Data Collection and Analysis
To learn more about feasibility of the implementation process, we used provider surveys (at CHPCC and JSCHC) and a focus group (at CHPCC). To assess effectiveness of the PEDS implementation, we conducted a medical chart review (at CHPCC).
Before PEDS training and implementation, providers at both sites were asked to complete anonymous surveys. Survey domains included provider knowledge regarding developmental screening (9 items), provider attitudes toward developmental screening (15 items), and providers' current developmental screening practices (5 items). Item response formats included 5-item Likert scale, yes or no, and multiple choice. Demographic items included gender, years in practice, and training. Surveys were repeated again 4 months after initial implementation of routine screening.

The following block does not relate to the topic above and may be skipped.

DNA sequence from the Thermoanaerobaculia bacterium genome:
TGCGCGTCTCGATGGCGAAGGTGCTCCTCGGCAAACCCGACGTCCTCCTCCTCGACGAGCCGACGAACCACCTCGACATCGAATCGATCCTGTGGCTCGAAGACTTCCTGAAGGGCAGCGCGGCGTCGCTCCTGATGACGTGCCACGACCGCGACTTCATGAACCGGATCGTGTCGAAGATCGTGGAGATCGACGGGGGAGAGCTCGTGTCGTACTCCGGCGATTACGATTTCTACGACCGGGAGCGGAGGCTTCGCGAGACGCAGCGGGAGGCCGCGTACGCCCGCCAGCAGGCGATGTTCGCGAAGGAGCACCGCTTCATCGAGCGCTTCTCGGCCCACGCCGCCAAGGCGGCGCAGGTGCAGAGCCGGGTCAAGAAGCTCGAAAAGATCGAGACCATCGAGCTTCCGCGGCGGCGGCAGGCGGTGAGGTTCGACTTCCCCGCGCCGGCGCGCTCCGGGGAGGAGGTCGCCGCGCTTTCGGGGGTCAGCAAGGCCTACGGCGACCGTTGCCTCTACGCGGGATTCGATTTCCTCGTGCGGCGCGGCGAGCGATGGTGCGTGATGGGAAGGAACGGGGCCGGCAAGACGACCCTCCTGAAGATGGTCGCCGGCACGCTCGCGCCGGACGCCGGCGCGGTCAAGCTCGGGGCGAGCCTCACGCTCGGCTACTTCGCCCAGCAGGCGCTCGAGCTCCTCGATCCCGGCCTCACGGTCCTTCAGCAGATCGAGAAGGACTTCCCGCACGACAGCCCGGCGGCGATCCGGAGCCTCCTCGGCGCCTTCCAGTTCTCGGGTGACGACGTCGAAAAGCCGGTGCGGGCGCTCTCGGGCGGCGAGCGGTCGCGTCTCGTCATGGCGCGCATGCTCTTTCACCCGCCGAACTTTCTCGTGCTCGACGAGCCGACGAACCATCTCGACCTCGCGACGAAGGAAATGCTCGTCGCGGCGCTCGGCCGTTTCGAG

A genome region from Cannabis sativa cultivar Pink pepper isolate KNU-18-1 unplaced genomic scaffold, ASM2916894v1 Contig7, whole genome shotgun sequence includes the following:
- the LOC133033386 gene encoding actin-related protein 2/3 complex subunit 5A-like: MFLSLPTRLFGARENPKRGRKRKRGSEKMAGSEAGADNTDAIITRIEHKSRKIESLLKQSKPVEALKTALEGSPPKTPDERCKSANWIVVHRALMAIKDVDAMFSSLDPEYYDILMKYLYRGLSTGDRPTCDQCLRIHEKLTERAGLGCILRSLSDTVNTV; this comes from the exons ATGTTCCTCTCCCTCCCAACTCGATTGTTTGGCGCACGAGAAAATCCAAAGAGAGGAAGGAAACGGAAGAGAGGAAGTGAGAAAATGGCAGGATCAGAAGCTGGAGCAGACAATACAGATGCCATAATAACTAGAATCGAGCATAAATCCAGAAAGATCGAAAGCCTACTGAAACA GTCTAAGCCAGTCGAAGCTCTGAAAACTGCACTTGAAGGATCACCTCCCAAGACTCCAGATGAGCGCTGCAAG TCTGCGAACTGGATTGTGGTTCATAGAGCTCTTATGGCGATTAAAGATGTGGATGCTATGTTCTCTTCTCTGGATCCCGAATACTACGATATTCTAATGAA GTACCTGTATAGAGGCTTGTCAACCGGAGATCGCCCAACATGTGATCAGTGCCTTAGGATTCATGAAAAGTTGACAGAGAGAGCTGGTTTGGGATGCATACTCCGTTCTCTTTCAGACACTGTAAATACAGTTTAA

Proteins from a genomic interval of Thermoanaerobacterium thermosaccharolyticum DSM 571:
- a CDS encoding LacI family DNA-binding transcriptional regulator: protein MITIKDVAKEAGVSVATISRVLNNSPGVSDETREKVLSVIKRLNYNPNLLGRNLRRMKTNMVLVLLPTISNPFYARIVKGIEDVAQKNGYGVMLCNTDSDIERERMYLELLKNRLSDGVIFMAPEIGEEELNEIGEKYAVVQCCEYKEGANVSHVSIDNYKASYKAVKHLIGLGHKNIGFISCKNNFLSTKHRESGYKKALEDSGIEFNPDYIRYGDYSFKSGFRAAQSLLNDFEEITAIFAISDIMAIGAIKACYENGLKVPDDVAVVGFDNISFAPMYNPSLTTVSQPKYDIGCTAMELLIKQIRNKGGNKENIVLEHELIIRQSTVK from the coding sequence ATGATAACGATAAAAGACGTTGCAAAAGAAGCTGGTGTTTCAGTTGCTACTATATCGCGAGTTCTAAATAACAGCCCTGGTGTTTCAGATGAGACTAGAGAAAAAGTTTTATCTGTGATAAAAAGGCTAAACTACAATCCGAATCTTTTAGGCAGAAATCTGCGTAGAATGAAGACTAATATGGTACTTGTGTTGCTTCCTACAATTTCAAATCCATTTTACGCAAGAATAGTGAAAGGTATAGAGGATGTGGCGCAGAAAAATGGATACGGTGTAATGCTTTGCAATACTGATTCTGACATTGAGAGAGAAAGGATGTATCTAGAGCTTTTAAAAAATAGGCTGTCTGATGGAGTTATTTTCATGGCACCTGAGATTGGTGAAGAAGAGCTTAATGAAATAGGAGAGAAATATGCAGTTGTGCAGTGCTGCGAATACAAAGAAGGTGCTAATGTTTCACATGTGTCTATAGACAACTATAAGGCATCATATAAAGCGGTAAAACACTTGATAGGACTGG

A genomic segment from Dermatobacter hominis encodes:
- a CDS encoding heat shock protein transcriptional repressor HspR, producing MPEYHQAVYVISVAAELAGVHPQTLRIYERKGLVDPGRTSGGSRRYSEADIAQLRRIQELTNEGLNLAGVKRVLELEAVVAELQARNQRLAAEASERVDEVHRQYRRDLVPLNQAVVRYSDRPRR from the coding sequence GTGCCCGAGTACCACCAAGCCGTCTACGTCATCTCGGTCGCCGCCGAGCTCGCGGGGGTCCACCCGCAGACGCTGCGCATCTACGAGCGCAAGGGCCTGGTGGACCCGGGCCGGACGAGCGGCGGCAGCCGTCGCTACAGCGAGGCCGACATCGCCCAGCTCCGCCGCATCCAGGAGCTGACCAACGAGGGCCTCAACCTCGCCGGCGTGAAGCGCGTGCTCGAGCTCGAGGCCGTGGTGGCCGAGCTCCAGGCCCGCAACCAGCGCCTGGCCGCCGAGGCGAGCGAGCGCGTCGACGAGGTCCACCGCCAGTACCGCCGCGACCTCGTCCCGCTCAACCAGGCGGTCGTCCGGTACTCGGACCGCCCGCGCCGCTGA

To learn about the providers' impressions and reactions to the PEDS implementation, we conducted a focus group of the CHPCC providers. An invitation to participate in the focus group was sent to staff members who attend a weekly provider meeting. The focus group was conducted 9 months postimplementation and included 5 participants: 4 staff pediatricians and 1 nurse practitioner. Participation was entirely voluntary. No incentives were offered for participation. The group was guided by 1 of the investigators (Dr Bridgemohan), who does not have any professional associations with the CHPCC providers. Two observers took notes during the focus group. The interview was also audio taped to provide clarification for any points of disagreement in the 2 sets of notes. The focus group questions were semistructured, developed after analysis of provider survey data.